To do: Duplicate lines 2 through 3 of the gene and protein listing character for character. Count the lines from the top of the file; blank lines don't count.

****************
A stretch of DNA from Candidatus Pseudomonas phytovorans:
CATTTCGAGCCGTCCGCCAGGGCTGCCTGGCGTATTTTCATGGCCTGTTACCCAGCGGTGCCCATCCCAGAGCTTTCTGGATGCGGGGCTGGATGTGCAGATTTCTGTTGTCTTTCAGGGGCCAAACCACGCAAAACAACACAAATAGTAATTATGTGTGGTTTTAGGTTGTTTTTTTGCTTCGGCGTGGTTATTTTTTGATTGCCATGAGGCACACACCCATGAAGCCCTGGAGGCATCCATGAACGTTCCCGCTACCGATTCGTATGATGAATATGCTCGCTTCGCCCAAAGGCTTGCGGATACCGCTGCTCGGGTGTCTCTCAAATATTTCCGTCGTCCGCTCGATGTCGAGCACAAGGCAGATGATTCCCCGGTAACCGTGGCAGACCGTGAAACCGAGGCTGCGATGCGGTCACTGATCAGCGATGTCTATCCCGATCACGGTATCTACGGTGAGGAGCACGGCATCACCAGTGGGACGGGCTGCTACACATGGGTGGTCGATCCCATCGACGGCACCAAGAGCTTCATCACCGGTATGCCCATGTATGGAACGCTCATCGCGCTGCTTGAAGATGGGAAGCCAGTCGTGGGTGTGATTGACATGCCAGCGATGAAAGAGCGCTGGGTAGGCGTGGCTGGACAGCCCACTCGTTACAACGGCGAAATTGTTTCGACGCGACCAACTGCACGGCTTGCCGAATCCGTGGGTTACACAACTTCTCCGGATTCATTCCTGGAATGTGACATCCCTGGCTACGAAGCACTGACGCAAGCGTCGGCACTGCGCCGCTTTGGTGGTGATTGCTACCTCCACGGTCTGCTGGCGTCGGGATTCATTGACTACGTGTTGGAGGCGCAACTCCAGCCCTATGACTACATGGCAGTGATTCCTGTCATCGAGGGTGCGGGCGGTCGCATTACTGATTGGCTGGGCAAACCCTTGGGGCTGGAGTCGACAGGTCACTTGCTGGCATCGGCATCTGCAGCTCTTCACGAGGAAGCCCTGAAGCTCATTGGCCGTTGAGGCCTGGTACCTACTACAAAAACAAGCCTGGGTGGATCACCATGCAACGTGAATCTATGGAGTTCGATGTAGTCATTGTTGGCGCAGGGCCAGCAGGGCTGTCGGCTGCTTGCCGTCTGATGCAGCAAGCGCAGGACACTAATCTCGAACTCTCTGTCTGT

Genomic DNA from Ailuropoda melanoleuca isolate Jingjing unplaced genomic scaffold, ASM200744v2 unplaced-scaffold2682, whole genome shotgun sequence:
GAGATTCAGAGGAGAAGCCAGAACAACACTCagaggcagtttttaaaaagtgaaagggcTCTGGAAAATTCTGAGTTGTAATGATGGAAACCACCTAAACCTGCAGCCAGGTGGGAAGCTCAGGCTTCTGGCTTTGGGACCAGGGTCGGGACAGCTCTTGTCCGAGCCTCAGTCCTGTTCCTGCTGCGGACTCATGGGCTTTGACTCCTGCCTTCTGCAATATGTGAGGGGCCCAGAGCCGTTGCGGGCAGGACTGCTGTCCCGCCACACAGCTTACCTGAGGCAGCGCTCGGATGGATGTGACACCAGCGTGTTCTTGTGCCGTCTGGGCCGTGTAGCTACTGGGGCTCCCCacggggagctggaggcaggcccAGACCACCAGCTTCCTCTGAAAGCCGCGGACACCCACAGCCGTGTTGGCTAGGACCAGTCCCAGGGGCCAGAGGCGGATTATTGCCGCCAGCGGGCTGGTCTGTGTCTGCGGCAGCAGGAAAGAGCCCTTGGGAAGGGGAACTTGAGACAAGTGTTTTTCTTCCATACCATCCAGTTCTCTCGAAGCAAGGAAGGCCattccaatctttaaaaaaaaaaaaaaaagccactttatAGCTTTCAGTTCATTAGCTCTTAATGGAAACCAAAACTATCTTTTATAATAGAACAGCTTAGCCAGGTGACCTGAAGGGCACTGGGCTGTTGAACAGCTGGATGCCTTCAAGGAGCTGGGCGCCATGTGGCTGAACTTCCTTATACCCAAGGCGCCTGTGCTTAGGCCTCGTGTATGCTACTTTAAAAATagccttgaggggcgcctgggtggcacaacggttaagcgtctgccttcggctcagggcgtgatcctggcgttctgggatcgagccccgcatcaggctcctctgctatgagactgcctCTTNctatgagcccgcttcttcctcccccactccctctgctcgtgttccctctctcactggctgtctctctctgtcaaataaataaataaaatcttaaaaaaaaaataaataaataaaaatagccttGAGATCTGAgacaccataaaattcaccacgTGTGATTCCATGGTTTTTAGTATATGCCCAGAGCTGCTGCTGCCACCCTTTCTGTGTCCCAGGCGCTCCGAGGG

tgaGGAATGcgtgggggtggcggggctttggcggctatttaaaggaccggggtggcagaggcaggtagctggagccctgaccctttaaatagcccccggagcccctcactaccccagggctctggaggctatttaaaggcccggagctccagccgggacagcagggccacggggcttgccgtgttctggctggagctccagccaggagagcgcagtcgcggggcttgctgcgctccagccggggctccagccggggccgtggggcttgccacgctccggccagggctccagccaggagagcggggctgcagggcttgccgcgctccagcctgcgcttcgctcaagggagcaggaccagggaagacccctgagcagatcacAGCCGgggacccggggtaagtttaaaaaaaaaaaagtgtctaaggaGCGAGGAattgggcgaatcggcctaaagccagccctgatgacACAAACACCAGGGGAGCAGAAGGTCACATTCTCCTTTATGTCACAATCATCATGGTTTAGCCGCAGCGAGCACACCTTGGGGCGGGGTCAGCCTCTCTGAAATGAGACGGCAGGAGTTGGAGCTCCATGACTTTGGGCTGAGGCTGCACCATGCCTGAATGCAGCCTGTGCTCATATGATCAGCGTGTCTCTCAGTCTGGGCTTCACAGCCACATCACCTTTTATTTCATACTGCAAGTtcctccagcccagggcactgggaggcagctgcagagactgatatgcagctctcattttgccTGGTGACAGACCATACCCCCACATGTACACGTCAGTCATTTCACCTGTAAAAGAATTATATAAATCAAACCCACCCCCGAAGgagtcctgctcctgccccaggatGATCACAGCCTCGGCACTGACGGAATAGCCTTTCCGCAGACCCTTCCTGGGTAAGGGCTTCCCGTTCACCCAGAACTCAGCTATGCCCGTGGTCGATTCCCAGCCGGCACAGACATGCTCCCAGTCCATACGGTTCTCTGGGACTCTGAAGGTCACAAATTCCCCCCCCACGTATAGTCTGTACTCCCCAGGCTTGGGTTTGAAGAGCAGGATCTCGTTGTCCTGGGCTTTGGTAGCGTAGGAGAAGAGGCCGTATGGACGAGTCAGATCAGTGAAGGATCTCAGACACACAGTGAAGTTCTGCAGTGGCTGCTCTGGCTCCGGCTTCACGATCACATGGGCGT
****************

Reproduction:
CATTTCGAGCCGTCCGCCAGGGCTGCCTGGCGTATTTTCATGGCCTGTTACCCAGCGGTGCCCATCCCAGAGCTTTCTGGATGCGGGGCTGGATGTGCAGATTTCTGTTGTCTTTCAGGGGCCAAACCACGCAAAACAACACAAATAGTAATTATGTGTGGTTTTAGGTTGTTTTTTTGCTTCGGCGTGGTTATTTTTTGATTGCCATGAGGCACACACCCATGAAGCCCTGGAGGCATCCATGAACGTTCCCGCTACCGATTCGTATGATGAATATGCTCGCTTCGCCCAAAGGCTTGCGGATACCGCTGCTCGGGTGTCTCTCAAATATTTCCGTCGTCCGCTCGATGTCGAGCACAAGGCAGATGATTCCCCGGTAACCGTGGCAGACCGTGAAACCGAGGCTGCGATGCGGTCACTGATCAGCGATGTCTATCCCGATCACGGTATCTACGGTGAGGAGCACGGCATCACCAGTGGGACGGGCTGCTACACATGGGTGGTCGATCCCATCGACGGCACCAAGAGCTTCATCACCGGTATGCCCATGTATGGAACGCTCATCGCGCTGCTTGAAGATGGGAAGCCAGTCGTGGGTGTGATTGACATGCCAGCGATGAAAGAGCGCTGGGTAGGCGTGGCTGGACAGCCCACTCGTTACAACGGCGAAATTGTTTCGACGCGACCAACTGCACGGCTTGCCGAATCCGTGGGTTACACAACTTCTCCGGATTCATTCCTGGAATGTGACATCCCTGGCTACGAAGCACTGACGCAAGCGTCGGCACTGCGCCGCTTTGGTGGTGATTGCTACCTCCACGGTCTGCTGGCGTCGGGATTCATTGACTACGTGTTGGAGGCGCAACTCCAGCCCTATGACTACATGGCAGTGATTCCTGTCATCGAGGGTGCGGGCGGTCGCATTACTGATTGGCTGGGCAAACCCTTGGGGCTGGAGTCGACAGGTCACTTGCTGGCATCGGCATCTGCAGCTCTTCACGAGGAAGCCCTGAAGCTCATTGGCCGTTGAGGCCTGGTACCTACTACAAAAACAAGCCTGGGTGGATCACCATGCAACGTGAATCTATGGAGTTCGATGTAGTCATTGTTGGCGCAGGGCCAGCAGGGCTGTCGGCTGCTTGCCGTCTGATGCAGCAAGCGCAGGACACTAATCTCGAACTCTCTGTCTGT

Genomic DNA from Ailuropoda melanoleuca isolate Jingjing unplaced genomic scaffold, ASM200744v2 unplaced-scaffold2682, whole genome shotgun sequence: